While this voice has been carefully scripted and is in no way gratuitous, I found myself becoming resistant to her over time. I’m not sure why exactly but it had something to do with the environmental premise of this work. I get that climate change, political and commercial interests, and shifting populations are irrevocably changing the world –as well as anyone can get it. I get that we each face the prospect of great turmoil and that many people now are, and soon will be, living in exile. I also know that such a realisation is almost beyond the scope of comprehension, let alone description. It is an experience so far outside my frame of reference. And while I admire what Speakman is trying to do here, I’m not sure I can make the connection to this topic and the world around me through this voice? Much as I want to like her.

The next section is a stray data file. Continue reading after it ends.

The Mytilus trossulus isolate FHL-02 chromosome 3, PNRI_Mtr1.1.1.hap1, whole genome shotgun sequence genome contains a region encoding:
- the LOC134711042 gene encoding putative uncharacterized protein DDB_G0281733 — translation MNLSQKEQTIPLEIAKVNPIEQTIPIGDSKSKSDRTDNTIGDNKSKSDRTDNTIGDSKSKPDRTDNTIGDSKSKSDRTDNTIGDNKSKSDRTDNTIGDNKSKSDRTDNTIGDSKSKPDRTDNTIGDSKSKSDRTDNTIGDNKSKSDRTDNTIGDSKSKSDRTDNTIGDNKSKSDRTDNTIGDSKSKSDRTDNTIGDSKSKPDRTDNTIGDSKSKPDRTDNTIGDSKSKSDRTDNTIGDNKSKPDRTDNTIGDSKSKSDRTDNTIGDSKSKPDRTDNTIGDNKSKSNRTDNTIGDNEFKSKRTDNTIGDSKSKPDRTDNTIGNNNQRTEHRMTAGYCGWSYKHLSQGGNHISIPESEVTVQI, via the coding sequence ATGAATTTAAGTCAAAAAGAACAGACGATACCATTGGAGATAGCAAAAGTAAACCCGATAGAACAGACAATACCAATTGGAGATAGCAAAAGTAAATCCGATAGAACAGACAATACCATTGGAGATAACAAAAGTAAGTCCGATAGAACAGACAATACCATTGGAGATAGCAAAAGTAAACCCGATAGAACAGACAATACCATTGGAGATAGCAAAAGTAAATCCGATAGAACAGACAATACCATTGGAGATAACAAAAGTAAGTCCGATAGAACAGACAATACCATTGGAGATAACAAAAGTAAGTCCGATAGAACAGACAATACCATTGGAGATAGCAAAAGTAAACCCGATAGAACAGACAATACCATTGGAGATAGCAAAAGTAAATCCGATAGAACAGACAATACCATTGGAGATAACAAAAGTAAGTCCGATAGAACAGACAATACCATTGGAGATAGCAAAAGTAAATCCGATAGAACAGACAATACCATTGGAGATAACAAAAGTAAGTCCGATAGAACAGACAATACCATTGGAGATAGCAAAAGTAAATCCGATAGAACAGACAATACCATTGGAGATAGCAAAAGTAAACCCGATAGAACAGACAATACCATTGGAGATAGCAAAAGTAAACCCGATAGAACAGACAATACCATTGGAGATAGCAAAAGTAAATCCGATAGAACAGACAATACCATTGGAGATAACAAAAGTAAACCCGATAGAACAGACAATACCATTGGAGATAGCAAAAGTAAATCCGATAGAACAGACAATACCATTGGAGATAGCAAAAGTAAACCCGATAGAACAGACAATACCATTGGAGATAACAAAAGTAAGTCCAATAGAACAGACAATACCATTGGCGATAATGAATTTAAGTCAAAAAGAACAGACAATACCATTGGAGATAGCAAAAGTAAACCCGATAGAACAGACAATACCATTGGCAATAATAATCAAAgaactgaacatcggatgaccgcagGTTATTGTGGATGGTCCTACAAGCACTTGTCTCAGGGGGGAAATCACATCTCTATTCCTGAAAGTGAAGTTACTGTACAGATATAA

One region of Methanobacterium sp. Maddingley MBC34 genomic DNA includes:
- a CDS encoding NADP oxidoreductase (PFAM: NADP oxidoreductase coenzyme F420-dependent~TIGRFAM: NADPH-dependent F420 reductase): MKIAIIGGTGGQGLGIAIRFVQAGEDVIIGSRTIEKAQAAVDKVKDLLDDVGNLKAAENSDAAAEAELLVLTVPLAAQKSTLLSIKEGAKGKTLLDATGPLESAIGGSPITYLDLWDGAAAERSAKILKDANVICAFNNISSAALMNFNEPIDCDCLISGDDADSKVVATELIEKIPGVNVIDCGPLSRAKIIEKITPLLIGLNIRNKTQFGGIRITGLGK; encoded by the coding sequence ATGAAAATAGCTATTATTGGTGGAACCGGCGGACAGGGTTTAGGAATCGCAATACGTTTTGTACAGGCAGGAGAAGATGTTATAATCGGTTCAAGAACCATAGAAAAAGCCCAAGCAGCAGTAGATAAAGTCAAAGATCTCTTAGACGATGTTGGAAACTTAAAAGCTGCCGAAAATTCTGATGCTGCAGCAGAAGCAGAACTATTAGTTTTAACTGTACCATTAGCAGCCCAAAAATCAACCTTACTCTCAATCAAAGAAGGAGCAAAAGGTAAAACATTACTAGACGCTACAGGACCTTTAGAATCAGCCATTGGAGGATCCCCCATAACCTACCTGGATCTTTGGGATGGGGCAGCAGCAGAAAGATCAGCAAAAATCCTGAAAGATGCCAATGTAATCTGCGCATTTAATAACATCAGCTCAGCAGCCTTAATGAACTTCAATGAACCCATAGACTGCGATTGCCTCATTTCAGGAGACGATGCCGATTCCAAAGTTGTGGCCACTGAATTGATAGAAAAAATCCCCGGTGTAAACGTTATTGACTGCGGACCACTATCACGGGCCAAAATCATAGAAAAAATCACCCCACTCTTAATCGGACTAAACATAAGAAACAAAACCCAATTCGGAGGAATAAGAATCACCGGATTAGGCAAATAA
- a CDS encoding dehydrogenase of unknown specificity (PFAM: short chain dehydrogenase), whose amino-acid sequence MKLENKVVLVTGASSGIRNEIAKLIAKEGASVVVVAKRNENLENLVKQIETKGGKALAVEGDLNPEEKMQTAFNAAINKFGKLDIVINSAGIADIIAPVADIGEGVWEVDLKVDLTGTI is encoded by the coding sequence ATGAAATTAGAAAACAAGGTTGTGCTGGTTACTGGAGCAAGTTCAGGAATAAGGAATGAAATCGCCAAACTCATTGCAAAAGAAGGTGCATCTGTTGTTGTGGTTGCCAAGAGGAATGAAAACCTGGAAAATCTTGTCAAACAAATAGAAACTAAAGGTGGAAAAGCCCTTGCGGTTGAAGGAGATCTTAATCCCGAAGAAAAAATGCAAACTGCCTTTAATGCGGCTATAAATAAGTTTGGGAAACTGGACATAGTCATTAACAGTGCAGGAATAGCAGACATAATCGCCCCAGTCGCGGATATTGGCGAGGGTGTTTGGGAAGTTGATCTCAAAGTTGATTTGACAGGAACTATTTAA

With any fiction, or even non fiction, we are invited into the experience, we are invited in by the narrator, whether reliable or unreliable, on the tacit understanding that we will get something for our time. Same too with many geo locative apps today. We walk five hundred metres for a story, a reason or promise - be it simply to find out more. But here I am not sure: is this about having my expectations subverted as part of a festival performance? or is it seeking to affect real change - and through a narrator who gives little, or nothing, away of herself. For me, if there’s something unresolved in the central premise of Speakman’s work, it lies here.

But this is a small price to pay for a work that brings a certain excellence in locative storytelling and is risky and full of energy. For example, the original sound beds and the audio composition as a whole work well to support our journey from the beginning to the end. They ebb and flow, sometimes akin to an industrial wasteland, other times more intimate and inviting. Layered into these are audible filaments of motorboats, cars, the sound of water, voices in a crowd, prayers at a mosque. I liked these a lot. When married with the austere visual look of the project these are highly suggestive and up the ante.